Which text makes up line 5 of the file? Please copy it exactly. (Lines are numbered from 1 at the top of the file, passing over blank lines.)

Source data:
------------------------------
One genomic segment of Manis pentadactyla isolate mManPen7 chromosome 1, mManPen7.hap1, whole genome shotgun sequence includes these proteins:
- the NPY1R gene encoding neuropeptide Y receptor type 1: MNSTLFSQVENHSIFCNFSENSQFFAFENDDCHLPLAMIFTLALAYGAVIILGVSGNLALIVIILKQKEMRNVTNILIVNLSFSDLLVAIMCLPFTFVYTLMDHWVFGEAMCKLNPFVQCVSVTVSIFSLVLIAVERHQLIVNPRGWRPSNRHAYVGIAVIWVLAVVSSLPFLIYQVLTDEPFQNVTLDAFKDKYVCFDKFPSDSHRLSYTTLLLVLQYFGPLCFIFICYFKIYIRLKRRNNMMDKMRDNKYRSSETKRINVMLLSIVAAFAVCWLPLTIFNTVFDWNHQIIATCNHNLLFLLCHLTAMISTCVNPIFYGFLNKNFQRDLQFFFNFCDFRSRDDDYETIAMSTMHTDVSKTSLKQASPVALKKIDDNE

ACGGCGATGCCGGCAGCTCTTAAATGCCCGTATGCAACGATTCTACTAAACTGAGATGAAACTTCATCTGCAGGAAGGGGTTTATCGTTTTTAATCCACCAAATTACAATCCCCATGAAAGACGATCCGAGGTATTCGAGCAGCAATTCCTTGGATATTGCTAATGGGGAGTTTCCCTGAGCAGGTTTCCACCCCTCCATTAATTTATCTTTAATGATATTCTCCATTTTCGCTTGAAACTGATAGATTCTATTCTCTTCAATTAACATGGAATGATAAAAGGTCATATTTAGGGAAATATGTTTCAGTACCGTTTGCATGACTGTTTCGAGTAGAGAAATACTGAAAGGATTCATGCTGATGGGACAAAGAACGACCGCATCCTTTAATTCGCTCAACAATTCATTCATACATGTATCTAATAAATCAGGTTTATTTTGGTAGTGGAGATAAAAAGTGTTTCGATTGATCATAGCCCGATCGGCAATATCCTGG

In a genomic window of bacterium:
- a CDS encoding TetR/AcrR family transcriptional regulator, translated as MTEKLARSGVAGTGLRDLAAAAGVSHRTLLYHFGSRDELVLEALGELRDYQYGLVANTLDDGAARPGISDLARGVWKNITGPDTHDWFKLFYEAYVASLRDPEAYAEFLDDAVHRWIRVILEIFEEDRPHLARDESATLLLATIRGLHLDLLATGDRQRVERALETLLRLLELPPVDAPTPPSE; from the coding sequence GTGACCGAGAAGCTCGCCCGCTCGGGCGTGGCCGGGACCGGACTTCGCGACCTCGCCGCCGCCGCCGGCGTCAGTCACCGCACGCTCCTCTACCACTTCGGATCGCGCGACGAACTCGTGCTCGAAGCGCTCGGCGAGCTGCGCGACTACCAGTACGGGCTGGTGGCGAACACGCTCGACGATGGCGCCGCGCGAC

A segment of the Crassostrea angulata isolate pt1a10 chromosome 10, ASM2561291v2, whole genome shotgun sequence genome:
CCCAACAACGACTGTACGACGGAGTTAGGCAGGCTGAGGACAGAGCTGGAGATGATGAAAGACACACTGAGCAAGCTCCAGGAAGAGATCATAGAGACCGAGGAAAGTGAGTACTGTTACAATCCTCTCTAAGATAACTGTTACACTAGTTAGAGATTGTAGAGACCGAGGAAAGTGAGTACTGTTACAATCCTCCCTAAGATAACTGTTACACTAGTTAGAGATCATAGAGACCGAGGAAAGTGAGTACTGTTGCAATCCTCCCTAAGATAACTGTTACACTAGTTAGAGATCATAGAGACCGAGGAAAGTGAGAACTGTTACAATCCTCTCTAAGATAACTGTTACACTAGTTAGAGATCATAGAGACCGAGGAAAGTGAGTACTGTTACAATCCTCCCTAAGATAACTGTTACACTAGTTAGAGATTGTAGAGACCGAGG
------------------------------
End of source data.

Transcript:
- a CDS encoding TetR/AcrR family transcriptional regulator, translated as MTEKLARSGVAGTGLRDLAAAAGVSHRTLLYHFGSRDELVLEALGELRDYQYGLVANTLDDGAARPGISDLARGVWKNITGPDTHDWFKLFYEAYVASLRDPEAYAEFLDDAVHRWIRVILEIFEEDRPHLARDESATLLLATIRGLHLDLLATGDRQRVERALETLLRLLELPPVDAPTPPSE; from the coding sequence GTGACCGAGAAGCTCGCCCGCTCGGGCGTGGCCGGGACCGGACTTCGCGACCTCGCCGCCGCCGCCGGCGTCAGTCACCGCACGCTCCTCTACCACTTCGGATCGCGCGACGAACTCGTGCTCGAAGCGCTCGGCGAGCTGCGCGACTACCAGTACGGGCTGGTGGCGAACACGCTCGACGATGGCGCCGCGCGAC